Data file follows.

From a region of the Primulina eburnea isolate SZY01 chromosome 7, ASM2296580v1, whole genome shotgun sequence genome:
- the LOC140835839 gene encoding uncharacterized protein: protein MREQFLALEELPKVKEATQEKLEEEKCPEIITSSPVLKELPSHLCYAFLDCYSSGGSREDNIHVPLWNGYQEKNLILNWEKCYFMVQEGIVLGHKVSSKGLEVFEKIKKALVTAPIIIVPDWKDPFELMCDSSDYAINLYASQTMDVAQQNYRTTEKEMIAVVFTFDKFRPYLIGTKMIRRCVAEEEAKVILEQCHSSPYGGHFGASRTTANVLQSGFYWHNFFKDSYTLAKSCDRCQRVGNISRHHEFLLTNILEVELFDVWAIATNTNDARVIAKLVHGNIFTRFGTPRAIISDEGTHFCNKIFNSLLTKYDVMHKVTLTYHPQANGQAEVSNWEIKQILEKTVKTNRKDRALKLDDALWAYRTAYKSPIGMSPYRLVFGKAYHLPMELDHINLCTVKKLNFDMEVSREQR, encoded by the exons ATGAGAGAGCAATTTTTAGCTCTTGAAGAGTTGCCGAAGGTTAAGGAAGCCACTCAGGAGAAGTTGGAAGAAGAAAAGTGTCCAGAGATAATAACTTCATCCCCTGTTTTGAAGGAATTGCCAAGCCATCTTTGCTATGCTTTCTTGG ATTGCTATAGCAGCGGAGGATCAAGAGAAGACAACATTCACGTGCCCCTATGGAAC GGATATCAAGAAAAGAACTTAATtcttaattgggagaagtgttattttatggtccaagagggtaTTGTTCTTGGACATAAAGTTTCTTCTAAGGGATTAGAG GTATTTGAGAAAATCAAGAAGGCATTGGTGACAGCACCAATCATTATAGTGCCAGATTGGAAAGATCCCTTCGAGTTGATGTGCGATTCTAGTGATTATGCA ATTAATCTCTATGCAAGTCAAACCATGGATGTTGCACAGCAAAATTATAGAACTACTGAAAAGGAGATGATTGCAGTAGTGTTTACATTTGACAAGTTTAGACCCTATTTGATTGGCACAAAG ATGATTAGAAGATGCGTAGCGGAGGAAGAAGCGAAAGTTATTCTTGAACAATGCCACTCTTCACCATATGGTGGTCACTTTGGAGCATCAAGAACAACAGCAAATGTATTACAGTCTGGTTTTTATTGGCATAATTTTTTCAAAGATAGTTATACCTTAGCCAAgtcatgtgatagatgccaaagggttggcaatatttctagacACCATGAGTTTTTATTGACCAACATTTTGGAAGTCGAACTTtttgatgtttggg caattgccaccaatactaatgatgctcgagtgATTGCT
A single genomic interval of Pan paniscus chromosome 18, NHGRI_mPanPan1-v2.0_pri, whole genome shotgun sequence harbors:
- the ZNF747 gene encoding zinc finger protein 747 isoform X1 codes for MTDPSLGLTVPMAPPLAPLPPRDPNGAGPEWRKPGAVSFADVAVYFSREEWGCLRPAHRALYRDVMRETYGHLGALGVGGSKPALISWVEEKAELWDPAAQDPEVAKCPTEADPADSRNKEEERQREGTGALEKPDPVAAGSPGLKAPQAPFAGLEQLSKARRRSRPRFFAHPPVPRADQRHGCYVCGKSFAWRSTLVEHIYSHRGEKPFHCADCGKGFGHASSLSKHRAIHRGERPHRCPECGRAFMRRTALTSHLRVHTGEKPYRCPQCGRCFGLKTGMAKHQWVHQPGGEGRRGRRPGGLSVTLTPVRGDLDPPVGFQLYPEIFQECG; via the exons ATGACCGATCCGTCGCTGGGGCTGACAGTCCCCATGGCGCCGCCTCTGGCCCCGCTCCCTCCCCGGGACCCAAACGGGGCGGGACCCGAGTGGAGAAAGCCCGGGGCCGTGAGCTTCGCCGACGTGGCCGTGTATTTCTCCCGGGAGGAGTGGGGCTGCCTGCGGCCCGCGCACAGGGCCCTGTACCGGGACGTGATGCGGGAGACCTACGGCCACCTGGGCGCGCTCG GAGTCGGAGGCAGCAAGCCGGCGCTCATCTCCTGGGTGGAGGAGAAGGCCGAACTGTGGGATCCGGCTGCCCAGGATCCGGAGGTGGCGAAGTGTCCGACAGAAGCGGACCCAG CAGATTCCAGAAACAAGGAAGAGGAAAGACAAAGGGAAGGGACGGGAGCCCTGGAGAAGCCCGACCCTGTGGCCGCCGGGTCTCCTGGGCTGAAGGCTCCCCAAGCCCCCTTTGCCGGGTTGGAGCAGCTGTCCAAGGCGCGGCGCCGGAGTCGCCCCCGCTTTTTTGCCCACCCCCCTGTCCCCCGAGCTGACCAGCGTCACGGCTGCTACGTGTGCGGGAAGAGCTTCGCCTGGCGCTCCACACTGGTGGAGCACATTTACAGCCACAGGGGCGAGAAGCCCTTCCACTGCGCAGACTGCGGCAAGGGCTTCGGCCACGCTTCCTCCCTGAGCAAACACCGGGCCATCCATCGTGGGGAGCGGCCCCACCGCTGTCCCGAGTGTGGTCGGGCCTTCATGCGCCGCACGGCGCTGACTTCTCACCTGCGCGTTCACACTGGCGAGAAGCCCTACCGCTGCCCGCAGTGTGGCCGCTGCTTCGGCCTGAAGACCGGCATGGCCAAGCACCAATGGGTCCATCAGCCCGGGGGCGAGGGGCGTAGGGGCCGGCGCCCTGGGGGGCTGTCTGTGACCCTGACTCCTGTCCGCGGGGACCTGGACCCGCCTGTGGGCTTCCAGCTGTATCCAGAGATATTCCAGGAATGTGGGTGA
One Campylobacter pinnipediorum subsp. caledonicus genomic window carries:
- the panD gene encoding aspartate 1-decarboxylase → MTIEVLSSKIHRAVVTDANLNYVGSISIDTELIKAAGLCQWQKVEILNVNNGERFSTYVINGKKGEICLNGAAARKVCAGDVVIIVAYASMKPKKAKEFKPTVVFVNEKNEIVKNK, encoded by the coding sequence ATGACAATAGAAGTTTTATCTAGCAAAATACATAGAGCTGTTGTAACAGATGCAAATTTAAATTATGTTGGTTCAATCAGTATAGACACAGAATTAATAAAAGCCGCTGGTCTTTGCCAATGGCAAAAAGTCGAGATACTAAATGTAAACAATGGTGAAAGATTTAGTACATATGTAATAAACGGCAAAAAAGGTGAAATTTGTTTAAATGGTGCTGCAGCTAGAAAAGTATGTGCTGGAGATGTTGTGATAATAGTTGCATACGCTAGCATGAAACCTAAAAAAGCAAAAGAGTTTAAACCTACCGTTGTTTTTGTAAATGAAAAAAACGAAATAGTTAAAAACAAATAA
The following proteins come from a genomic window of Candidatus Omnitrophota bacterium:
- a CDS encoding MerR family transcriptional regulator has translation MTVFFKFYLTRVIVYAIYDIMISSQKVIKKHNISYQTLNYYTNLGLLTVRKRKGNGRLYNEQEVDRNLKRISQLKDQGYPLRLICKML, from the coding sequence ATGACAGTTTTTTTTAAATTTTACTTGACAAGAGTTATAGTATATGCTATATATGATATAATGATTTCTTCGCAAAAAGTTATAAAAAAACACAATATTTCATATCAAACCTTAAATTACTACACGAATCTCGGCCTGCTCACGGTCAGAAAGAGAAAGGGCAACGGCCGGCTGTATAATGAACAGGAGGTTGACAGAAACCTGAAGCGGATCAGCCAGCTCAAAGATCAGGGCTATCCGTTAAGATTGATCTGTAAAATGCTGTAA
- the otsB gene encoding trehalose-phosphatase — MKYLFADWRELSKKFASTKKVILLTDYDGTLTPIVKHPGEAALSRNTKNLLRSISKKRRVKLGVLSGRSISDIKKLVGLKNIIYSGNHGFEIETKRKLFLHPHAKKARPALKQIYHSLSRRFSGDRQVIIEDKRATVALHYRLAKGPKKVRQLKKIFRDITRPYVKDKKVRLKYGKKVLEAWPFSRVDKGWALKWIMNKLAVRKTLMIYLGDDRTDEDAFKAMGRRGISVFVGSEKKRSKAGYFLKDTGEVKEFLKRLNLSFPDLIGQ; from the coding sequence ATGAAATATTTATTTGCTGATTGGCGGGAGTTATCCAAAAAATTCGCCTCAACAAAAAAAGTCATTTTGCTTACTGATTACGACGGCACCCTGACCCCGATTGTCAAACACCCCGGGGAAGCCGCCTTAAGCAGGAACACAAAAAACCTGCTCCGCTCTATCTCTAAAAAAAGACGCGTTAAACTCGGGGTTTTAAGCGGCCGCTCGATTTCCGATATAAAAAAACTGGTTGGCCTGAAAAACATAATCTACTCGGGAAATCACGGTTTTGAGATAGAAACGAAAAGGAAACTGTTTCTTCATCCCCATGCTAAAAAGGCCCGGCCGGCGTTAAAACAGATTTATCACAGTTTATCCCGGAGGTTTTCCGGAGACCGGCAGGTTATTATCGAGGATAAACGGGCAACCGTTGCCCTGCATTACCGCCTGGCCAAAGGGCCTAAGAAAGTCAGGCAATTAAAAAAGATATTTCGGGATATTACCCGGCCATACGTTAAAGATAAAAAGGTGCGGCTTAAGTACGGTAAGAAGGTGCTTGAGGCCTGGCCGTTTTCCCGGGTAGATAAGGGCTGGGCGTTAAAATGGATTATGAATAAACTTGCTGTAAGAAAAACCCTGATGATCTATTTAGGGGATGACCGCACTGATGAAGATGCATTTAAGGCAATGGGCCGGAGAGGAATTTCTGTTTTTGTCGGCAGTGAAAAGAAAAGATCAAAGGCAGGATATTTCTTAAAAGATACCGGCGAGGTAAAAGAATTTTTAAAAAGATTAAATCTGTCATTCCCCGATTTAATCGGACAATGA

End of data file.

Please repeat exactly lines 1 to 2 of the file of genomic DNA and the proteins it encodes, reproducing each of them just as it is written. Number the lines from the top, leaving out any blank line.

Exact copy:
From a region of the Primulina eburnea isolate SZY01 chromosome 7, ASM2296580v1, whole genome shotgun sequence genome:
- the LOC140835839 gene encoding uncharacterized protein: protein MREQFLALEELPKVKEATQEKLEEEKCPEIITSSPVLKELPSHLCYAFLDCYSSGGSREDNIHVPLWNGYQEKNLILNWEKCYFMVQEGIVLGHKVSSKGLEVFEKIKKALVTAPIIIVPDWKDPFELMCDSSDYAINLYASQTMDVAQQNYRTTEKEMIAVVFTFDKFRPYLIGTKMIRRCVAEEEAKVILEQCHSSPYGGHFGASRTTANVLQSGFYWHNFFKDSYTLAKSCDRCQRVGNISRHHEFLLTNILEVELFDVWAIATNTNDARVIAKLVHGNIFTRFGTPRAIISDEGTHFCNKIFNSLLTKYDVMHKVTLTYHPQANGQAEVSNWEIKQILEKTVKTNRKDRALKLDDALWAYRTAYKSPIGMSPYRLVFGKAYHLPMELDHINLCTVKKLNFDMEVSREQR, encoded by the exons ATGAGAGAGCAATTTTTAGCTCTTGAAGAGTTGCCGAAGGTTAAGGAAGCCACTCAGGAGAAGTTGGAAGAAGAAAAGTGTCCAGAGATAATAACTTCATCCCCTGTTTTGAAGGAATTGCCAAGCCATCTTTGCTATGCTTTCTTGG ATTGCTATAGCAGCGGAGGATCAAGAGAAGACAACATTCACGTGCCCCTATGGAAC GGATATCAAGAAAAGAACTTAATtcttaattgggagaagtgttattttatggtccaagagggtaTTGTTCTTGGACATAAAGTTTCTTCTAAGGGATTAGAG GTATTTGAGAAAATCAAGAAGGCATTGGTGACAGCACCAATCATTATAGTGCCAGATTGGAAAGATCCCTTCGAGTTGATGTGCGATTCTAGTGATTATGCA ATTAATCTCTATGCAAGTCAAACCATGGATGTTGCACAGCAAAATTATAGAACTACTGAAAAGGAGATGATTGCAGTAGTGTTTACATTTGACAAGTTTAGACCCTATTTGATTGGCACAAAG ATGATTAGAAGATGCGTAGCGGAGGAAGAAGCGAAAGTTATTCTTGAACAATGCCACTCTTCACCATATGGTGGTCACTTTGGAGCATCAAGAACAACAGCAAATGTATTACAGTCTGGTTTTTATTGGCATAATTTTTTCAAAGATAGTTATACCTTAGCCAAgtcatgtgatagatgccaaagggttggcaatatttctagacACCATGAGTTTTTATTGACCAACATTTTGGAAGTCGAACTTtttgatgtttggg caattgccaccaatactaatgatgctcgagtgATTGCT